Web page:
CILLIZZA: There's a huge deniable double standard. There just is. I've gone through a lot of these. Brett Kavanaugh, right? This is someone who says in this interview yesterday Brett Kavanaugh was proven innocent. You can debate what you think about Brett Kavanaugh but him being on the supreme court is not proven innocent of the allegations by Christine Blasey Ford. It means the senate decided he was good enough to be in the senate and they thought that didn't matter as much. Climate change skeptics. One of the most amazing parts of this AP interview with Donald Trump, he mentioned that his uncle was an MIT professor. He said he never talked to him about climate change about that you Donald Trump has an affinity for science and he know there is are arguments on both sides. The reality is there isn't really. Scientists agree about climate change. Let go to the people he doubts.

I mentioned Christine Blasey Ford, saying it's a hoax, a Democratic hoax. She denied Democrats pushed her into it. Climate change scientists. The U.S. intelligence. Let's not forget, Brooke, the unanimous decision finding by the U.S. intelligence community was that Russia sought to interfere in our election in 2016 to help Donald Trump and hurt Hillary Clinton and yet here we are. Port Rico's hurricane study. It showed the number of deaths vastly larger than previously reported because that went against Donald Trump saying there were a small number of death, he doubts it. And even when Donald Trump was a private citizen, he believes people he likes and who support his agenda. This is political and nonpolitical. He does not believe and chooses not to believe denials of people who are not for him, not on his side, not like him. It's a giant -- there's a huge physical -- fissure here. And it's all based on whether you say nice things about him or you don't.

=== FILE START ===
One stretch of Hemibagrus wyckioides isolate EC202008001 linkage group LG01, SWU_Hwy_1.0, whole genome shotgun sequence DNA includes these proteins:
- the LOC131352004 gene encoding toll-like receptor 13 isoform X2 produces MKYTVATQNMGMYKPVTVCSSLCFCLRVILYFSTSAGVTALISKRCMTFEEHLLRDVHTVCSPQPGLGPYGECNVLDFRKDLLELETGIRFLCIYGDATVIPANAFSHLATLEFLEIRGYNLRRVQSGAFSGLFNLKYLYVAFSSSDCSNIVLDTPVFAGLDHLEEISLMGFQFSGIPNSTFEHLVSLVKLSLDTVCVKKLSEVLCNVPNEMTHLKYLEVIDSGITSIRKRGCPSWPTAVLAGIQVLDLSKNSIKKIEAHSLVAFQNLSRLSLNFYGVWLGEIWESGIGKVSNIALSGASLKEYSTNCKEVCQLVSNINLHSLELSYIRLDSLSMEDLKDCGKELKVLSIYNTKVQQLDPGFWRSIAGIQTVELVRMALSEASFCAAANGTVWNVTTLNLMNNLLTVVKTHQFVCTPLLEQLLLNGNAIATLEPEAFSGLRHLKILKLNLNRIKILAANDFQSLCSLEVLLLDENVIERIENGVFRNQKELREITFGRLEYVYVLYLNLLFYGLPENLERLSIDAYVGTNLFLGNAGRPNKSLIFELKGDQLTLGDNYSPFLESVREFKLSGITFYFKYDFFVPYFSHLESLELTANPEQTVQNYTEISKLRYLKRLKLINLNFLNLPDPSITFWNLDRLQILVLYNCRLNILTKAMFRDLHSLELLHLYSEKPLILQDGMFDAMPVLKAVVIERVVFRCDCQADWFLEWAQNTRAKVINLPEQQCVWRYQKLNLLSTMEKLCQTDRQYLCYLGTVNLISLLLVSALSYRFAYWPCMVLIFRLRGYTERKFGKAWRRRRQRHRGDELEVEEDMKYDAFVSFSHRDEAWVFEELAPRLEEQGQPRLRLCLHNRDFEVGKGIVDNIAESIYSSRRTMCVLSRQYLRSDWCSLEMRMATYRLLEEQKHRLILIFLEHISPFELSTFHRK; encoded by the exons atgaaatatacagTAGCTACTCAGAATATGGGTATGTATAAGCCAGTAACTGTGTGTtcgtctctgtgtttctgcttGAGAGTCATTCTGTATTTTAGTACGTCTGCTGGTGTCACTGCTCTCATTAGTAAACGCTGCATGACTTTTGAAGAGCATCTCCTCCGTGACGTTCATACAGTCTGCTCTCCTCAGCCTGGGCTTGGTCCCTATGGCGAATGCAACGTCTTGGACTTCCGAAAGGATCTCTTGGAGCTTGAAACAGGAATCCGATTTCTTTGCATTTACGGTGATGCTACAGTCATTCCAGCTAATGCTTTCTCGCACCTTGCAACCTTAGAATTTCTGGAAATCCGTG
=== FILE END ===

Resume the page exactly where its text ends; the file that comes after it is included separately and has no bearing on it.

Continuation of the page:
BALDWIN: What is the message that this sends them to the rest of the world, A, and B, we were just talking recently about the lowest of low numbers, just the global perception of the United States and of this President?

[14:10:00] CILLIZZA: The other thing to think about is what do all these people have in common in the accepts or denials? All praise Donald Trump. Donald Trump is smart, he's strong, he's somebody who knows what he's doing. Brett Kavanaugh in his supreme court nomination speech, odd that that even happened, said it was the greatest honor of my life that Donald Trump bestowed this on me. These are all people who say nice things about him. Strong, he's somebody who knows what he's doing. Brett Kavanaugh in his supreme court nomination speech, odd that that even happened, said it was the greatest honor of my life that Donald Trump bestowed this on me. These are all people who say nice things about him. He's very simple in that way. You say nice things about him, he says nice things about you. Don't overthink it.

BALDWIN: Coming up, and the in-depth report taking a deep dive into more than a dozen global deals involving the Trump family business. What it reveals about tactics, alleged patterns of deception, and how the Trump still profited even when projects failed.

Also, he has already flipped on his former boss. And now former Trump lawyer Michael Cohen is planning to go after the President politically. What CNN is learning about his plan to hit the campaign trail with Democrats. And I had nearly 5 months after Roseanne Barr's departure, we finally know how the network wrote her off in the new spinoff show. Roseann is calling it quote, unnecessarily grim and morbid. We will talk to a former writer of the show straight ahead. You are watching CNN and I am Brooke Baldwin.

[14:15:00] (COMMERCIAL BREAK)